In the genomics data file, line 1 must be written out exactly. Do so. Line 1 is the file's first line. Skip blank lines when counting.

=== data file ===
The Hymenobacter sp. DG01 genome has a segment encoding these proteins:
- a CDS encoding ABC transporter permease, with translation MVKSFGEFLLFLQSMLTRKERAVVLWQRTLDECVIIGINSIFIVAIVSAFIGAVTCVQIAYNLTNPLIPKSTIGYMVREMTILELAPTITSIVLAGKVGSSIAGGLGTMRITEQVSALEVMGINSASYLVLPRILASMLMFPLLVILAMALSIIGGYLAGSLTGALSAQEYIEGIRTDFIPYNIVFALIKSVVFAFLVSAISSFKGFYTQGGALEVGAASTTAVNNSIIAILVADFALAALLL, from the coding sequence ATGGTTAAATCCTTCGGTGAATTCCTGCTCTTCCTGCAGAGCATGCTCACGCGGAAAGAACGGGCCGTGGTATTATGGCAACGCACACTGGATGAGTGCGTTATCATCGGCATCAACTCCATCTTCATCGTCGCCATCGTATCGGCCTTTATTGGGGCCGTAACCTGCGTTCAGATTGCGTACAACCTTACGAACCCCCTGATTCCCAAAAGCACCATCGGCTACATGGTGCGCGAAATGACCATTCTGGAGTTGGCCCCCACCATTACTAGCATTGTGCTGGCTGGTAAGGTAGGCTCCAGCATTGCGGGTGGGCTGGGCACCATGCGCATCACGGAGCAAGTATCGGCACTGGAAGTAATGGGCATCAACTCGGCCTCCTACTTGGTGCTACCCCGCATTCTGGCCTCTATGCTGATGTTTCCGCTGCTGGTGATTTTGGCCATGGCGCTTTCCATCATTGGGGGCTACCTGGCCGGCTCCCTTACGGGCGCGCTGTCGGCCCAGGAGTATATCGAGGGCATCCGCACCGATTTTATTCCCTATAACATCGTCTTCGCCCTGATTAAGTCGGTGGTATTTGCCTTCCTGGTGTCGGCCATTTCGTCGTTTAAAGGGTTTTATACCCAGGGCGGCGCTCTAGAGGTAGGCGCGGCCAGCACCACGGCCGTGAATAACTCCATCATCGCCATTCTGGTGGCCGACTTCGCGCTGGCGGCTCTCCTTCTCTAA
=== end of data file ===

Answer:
The Hymenobacter sp. DG01 genome has a segment encoding these proteins: